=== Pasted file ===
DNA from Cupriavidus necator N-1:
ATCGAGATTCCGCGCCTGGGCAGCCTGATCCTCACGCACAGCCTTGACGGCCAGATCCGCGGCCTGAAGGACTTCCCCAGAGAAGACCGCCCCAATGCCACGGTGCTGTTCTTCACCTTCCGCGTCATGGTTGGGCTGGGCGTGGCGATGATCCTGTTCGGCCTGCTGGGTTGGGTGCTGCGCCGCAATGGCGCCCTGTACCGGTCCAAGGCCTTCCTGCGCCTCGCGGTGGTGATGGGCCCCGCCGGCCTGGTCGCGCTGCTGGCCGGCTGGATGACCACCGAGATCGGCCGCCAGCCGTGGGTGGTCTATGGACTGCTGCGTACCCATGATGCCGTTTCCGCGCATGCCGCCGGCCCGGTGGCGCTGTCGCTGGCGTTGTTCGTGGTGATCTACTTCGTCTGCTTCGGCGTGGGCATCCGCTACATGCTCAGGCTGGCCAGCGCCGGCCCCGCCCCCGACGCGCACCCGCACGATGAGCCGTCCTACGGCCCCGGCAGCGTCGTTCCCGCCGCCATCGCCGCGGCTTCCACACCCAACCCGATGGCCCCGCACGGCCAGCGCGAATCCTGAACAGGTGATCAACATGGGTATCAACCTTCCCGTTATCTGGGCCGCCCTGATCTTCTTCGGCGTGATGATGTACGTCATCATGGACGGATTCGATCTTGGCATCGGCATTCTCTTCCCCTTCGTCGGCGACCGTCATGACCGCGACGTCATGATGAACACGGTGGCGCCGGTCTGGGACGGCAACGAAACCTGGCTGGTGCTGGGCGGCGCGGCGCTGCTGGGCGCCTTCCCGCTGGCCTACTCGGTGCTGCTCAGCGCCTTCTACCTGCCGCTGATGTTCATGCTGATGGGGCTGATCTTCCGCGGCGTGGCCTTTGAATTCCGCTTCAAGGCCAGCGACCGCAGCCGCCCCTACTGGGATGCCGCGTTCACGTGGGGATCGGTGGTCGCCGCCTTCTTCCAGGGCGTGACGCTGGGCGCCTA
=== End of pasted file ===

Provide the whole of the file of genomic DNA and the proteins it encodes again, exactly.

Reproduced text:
DNA from Cupriavidus necator N-1:
ATCGAGATTCCGCGCCTGGGCAGCCTGATCCTCACGCACAGCCTTGACGGCCAGATCCGCGGCCTGAAGGACTTCCCCAGAGAAGACCGCCCCAATGCCACGGTGCTGTTCTTCACCTTCCGCGTCATGGTTGGGCTGGGCGTGGCGATGATCCTGTTCGGCCTGCTGGGTTGGGTGCTGCGCCGCAATGGCGCCCTGTACCGGTCCAAGGCCTTCCTGCGCCTCGCGGTGGTGATGGGCCCCGCCGGCCTGGTCGCGCTGCTGGCCGGCTGGATGACCACCGAGATCGGCCGCCAGCCGTGGGTGGTCTATGGACTGCTGCGTACCCATGATGCCGTTTCCGCGCATGCCGCCGGCCCGGTGGCGCTGTCGCTGGCGTTGTTCGTGGTGATCTACTTCGTCTGCTTCGGCGTGGGCATCCGCTACATGCTCAGGCTGGCCAGCGCCGGCCCCGCCCCCGACGCGCACCCGCACGATGAGCCGTCCTACGGCCCCGGCAGCGTCGTTCCCGCCGCCATCGCCGCGGCTTCCACACCCAACCCGATGGCCCCGCACGGCCAGCGCGAATCCTGAACAGGTGATCAACATGGGTATCAACCTTCCCGTTATCTGGGCCGCCCTGATCTTCTTCGGCGTGATGATGTACGTCATCATGGACGGATTCGATCTTGGCATCGGCATTCTCTTCCCCTTCGTCGGCGACCGTCATGACCGCGACGTCATGATGAACACGGTGGCGCCGGTCTGGGACGGCAACGAAACCTGGCTGGTGCTGGGCGGCGCGGCGCTGCTGGGCGCCTTCCCGCTGGCCTACTCGGTGCTGCTCAGCGCCTTCTACCTGCCGCTGATGTTCATGCTGATGGGGCTGATCTTCCGCGGCGTGGCCTTTGAATTCCGCTTCAAGGCCAGCGACCGCAGCCGCCCCTACTGGGATGCCGCGTTCACGTGGGGATCGGTGGTCGCCGCCTTCTTCCAGGGCGTGACGCTGGGCGCCTA